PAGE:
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The X Games just wrapped up in Colorado, a weekend of extreme winter sports action - flying snowboarders, upside-down skiers. And now, some of those athletes are trading in their baggy pants and T-shirts for an Olympic uniform.
NPR's Robert Smith reports on how the X Games, more than ever, are changing what we'll see in Sochi for the Winter Games.
ROBERT SMITH, BYLINE: I don't know about you, but if I were about to compete in the Olympics, I would rest up a little. I certainly wouldn't spend the days before hurtling through the air on ESPN.
UNIDENTIFIED MAN #1: He's a master on the rails. His jumps are solid. He's got a triple on the bottom we've seen.
SMITH: We're watching Nick Goepper ski down a sort of obstacle course in the snow. It's called slopestyle and it's the newest Olympic sport. But the X Games, they've been doing it for more than a decade. Goepper says he wasn't going to miss it.
NICK GOEPPER: This is one of best training tools that I use right before the Olympics. Because, I mean, you're going to see a lot of the same runs, a lot same styles that are going to happen at the Olympics. So it's kind of a good test event.
SMITH: The X Games is a competition designed and hyped by ESPN, beloved by teenagers and the sponsors who want to sell things to teenagers. Let's take that sport I just mentioned, slopestyle. It's basically the ski hill as re-imagined by a 12-year-old - all rails and jumps - the skier or snowboarder races down spending about half the time upside down or going backwards.
UNIDENTIFIED MAN #2: Oh, so far so good. Will he finish it with a triple? One, two and he's done it...
SMITH: On of the spectator, Lorenzo Semple, brought his kid out to see slopestyle at the X Games and says it is built for something inside the teenage mind.
LORENZO SEMPLE: Kids are like the Terminator when they are looking for terrain features and jumps. Anything basically to upset their parents. And this is just kind of like an extension of that on a much grander scale.
SMITH: Here's how I imagine it all goes down. One kid gets on a ski slope and tries something new - that kid breaks his leg. But the next kid pulls it off, maybe with a 360 and that kid is a hero. Then, years later, the sport they invent is at the X Games. And a years after that, the Olympics say: Hey, what is this new thing?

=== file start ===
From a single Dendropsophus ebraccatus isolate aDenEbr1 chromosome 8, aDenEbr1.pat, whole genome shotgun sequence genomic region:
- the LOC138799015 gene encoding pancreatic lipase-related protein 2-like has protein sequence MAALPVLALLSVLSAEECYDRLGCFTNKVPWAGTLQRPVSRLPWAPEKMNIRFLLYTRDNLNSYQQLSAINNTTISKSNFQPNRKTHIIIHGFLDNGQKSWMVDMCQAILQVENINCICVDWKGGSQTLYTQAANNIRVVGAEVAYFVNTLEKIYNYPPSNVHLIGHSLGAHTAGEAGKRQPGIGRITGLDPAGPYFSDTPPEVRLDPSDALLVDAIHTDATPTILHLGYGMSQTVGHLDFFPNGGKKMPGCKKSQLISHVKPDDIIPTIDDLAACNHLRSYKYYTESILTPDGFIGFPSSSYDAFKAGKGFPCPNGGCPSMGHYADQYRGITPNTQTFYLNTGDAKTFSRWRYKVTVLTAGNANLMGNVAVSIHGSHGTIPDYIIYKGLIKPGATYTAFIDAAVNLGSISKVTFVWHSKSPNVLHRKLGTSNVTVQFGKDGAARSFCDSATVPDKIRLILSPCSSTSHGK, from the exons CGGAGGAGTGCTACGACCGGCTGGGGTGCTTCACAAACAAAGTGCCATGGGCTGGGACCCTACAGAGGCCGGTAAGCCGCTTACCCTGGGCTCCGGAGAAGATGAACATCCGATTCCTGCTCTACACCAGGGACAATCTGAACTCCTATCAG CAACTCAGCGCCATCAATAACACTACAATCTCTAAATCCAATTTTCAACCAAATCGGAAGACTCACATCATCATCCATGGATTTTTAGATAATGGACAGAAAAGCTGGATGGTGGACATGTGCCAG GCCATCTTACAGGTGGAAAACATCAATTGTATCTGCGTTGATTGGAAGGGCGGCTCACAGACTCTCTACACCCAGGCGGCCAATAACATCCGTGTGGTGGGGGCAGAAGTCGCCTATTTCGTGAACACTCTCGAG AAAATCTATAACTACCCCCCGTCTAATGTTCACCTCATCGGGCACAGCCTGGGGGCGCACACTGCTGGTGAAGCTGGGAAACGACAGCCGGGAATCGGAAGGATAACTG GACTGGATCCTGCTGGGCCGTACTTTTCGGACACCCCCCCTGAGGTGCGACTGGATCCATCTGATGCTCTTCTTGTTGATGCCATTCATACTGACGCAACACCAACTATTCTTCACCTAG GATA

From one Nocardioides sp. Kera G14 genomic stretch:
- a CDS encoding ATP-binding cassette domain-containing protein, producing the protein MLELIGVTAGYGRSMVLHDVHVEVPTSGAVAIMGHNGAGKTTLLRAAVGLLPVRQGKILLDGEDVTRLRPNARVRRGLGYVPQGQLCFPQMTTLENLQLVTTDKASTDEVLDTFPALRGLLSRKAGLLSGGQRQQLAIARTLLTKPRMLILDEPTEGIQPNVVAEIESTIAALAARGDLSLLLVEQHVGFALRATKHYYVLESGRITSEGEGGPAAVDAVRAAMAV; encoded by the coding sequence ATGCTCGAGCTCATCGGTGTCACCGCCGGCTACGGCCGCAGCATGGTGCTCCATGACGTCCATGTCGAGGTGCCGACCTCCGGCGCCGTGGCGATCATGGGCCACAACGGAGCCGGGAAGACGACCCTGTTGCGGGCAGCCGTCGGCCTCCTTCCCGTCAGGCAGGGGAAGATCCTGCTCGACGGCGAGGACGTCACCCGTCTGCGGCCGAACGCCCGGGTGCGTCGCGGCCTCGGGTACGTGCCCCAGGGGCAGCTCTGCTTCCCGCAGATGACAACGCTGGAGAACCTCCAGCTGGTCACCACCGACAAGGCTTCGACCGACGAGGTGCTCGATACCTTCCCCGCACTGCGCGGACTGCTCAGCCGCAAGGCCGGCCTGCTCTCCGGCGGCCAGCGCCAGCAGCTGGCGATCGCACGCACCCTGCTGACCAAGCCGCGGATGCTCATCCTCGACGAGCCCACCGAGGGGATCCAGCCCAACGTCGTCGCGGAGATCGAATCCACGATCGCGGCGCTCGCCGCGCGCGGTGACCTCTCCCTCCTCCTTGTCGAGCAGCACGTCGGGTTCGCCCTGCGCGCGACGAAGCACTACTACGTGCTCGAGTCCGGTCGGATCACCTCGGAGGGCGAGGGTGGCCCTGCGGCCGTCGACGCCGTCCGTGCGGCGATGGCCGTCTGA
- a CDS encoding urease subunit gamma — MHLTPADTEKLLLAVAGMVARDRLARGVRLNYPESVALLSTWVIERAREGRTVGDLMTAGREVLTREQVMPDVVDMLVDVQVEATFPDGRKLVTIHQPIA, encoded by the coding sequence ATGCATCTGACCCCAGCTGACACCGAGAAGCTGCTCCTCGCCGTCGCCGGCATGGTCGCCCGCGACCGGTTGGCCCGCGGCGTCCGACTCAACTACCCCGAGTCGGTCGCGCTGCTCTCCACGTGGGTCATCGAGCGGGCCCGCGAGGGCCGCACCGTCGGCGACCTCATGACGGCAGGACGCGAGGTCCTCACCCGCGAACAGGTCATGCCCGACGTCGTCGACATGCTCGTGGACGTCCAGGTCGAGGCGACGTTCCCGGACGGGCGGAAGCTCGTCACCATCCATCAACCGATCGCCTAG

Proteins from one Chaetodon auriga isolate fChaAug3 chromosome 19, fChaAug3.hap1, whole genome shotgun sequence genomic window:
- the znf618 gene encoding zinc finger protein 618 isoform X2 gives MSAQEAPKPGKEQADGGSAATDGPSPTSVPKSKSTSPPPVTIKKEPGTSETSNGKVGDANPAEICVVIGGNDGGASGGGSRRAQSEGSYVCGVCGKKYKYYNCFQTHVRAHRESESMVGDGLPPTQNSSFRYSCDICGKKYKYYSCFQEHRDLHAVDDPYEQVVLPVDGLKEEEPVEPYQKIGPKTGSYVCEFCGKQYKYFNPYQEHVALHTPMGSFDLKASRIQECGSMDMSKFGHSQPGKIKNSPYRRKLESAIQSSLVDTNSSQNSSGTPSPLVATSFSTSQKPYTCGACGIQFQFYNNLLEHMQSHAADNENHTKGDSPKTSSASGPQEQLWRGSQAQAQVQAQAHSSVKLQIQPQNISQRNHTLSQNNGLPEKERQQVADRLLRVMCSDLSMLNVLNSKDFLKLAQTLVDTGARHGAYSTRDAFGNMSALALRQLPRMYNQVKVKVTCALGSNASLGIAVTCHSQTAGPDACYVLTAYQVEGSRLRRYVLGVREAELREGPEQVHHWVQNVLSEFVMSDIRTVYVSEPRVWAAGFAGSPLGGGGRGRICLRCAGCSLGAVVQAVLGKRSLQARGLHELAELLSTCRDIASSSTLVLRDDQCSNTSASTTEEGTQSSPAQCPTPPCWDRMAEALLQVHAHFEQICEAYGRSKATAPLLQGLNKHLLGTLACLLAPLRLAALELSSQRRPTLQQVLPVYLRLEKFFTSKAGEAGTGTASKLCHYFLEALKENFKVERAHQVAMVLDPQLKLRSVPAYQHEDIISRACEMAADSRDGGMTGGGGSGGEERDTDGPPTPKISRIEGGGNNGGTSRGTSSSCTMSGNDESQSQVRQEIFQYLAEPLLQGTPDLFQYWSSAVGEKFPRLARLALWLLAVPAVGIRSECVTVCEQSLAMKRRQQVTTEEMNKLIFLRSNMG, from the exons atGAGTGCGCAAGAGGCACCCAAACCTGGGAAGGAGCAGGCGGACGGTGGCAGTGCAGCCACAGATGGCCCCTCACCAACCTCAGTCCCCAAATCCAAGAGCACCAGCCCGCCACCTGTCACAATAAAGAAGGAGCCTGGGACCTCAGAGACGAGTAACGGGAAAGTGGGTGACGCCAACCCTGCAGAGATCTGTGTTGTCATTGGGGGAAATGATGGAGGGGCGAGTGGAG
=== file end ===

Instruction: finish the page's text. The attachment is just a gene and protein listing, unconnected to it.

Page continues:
It happened with snowboarding. It happened with half pipe, now with slopestyle.
Tim Reed is the senior director of events for ESPN. And he has no problem with the Olympics imitating them.
TIM REED: It's a goal every year to...
SMITH: To what- make the Olympics pick up your sports?
REED: No. No. No...
REED: It's - well, it's nice when they do. It's, you know, kind of shows we're kind of pushing progression and doing things that, you know, kids and youth lifestyle youth lifestyle are into.
SMITH: But when a youth-lifestyle, punk-rock sport makes it to the Olympics some things inevitably change. Gus Kenworthy is a slopestyle skier.
GUS KENWORTHY: I definitely think that there are people that kind of even resent the Olympics because they think that it's changing the sport. The sport originally started because we didn't want rules. We wanted it to be free and have all this freedom, and be unique and creative and individualized. And I think that, yeah, the Olympics does take some of that out of the equation.
SMITH: Kenworthy says there were debates about who should run the sport and who makes the rules. But in the end, Kenworthy is excited for the Olympics and what it can do for his sport. Just look at what the exposure did for snowboarding.
KENWORTHY: Since then its really pushed the athletes. I mean, you've had snowboarders on "Dancing With The Stars," just the opportunity to kind of grow and be something more than just a skier or a snowboarder.
SMITH: The Olympics have adopted more than just sports from the X Games. They have learned from the whole X Games atmosphere. The DJ for the X Games blaring the rock music under every run...
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SMITH: ...he's been hired by Sochi to play the same soundtrack for the Olympics. Some of the announcers and the technical crews already have their tickets booked for Russia.
The Olpymics wants those young viewers that the X Games have energized. But it has drawn the line at the raw commercialism you see here in Aspen.
Spectator Lorenzo Semple says it does get on his nerves.
SEMPLE: You can see the priority is to get on TV, to hold up your skis, to show your sponsor, to hold the Monster energy drink can up in front of the camera.
SMITH: In the case of X Games champion Nick Goepper, it's actually a Red Bull. The name is emblazoned on his helmet. But he's going to have to take it off when he heads to the Olympics later on this week.
GOEPPER: It's kind of hard to, like, abide by all the guidelines. But...
SMITH: Because that's how you make your living.
GOEPPER: Yeah, exactly.
SMITH: But the hope is that the payoff comes when the whole world starts talking about your crazy new slopestyle sport.
Robert Smith, NPR News.
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